We continue to maintain a diversified investment strategy that attempts to protect portfolios against the known and unknown risks facing investors. Below are a few thoughts on different asset classes based on the current environment.

Bonds - Although interest rates are expected to go up, we expect the increase to be gradual over the next one to three years. As such, we continue to maintain exposure to bonds, but have moved into unrestrained and multi-sector strategies to grant the managers any needed flexibility to shorten their maturity and even short bonds if they feel strongly compelled. These funds will also increase their credit risk where they feel the reward is warranted.

Enhanced-Yield Strategies - Our strategy for this asset class has not changed. We continue to maintain exposure to higher yielding bonds that are driven by the economy and not as much by fluctuations in interested rates. We also continue to invest in private debt transactions as small companies struggle to find banks willing to lend. In the private debt area, we continue to seek deals with strong collateral and expect low to mid-teen returns.

Stocks - It appears the Federal Reserve continues to be motivated to support the economy and thereby the stock market. A study by J.P. Morgan showed that historically, when 10-year Treasury yields are below 5% and rising, stock prices tend to rise as well. For 2014, we don’t expect nearly the same returns experienced in 2013, but believe the stock market will end the year positive. We’ve carved off some of the profits and reallocated the cash to other asset classes.

Real Estate - We continue to maintain our real estate targets with a focus on income producing properties, particularly in the multi-family and commercial sectors. We are certainly not finding the same opportunities that were available from 2008 through 2010, but we are still finding attractive deals with strong fundamentals and strong cash flows. In fact, in 2014, we expect to sell much of the real estate that was acquired after the Sub-Prime Meltdown in 2008. As assets are selling, we are redeploying the cash into new opportunities. Some of these new deals are equity ownership in new properties whereas some deals are being done with mezzanine debt and preferred equity to improve our security and shorten our investment time horizon in case we do see a spike in interest rates.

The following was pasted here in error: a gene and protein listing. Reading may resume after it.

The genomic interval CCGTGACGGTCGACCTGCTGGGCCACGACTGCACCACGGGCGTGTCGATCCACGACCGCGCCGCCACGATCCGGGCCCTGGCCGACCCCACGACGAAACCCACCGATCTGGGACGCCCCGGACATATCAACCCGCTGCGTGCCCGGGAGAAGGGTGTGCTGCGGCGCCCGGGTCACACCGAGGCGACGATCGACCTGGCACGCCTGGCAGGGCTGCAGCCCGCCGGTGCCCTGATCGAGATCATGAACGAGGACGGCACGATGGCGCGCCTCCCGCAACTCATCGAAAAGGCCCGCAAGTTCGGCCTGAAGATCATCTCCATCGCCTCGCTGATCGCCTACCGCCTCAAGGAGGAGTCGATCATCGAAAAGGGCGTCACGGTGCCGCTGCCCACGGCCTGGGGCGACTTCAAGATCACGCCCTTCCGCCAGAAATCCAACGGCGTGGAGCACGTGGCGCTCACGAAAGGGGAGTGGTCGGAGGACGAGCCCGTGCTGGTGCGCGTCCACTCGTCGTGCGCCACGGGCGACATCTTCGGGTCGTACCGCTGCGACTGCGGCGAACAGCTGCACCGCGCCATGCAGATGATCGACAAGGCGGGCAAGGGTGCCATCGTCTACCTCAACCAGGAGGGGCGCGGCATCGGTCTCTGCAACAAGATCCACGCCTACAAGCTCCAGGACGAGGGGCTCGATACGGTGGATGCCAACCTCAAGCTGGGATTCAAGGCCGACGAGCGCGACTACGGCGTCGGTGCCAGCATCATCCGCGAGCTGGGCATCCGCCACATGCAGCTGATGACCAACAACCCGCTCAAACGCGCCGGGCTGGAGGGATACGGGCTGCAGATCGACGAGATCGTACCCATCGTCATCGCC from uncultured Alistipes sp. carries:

Commodities/Managed Futures - Last year, Commodities and Managed Futures presented the biggest drag on clients’ portfolios. We continue to use these asset classes to mitigate the risks of increased inflation expectations and a weakening dollar, as well as provide investments that are uncorrelated to other asset classes.

 

Disclosures: This commentary is submitted for the general information of Cornerstone Wealth Management, LLC clients and may not be distributed to other individuals. This commentary is not deemed to be investment advice and information contained herein may not be current. An investor should consider the investment objectives, risks, charges, and expenses of each investment carefully before investing. For more complete information, you may contact us at 858-676-1000. Past performance is no guarantee of future results. Individual performance may vary and investment performance numbers may not be audited.



Cornerstone Team Notes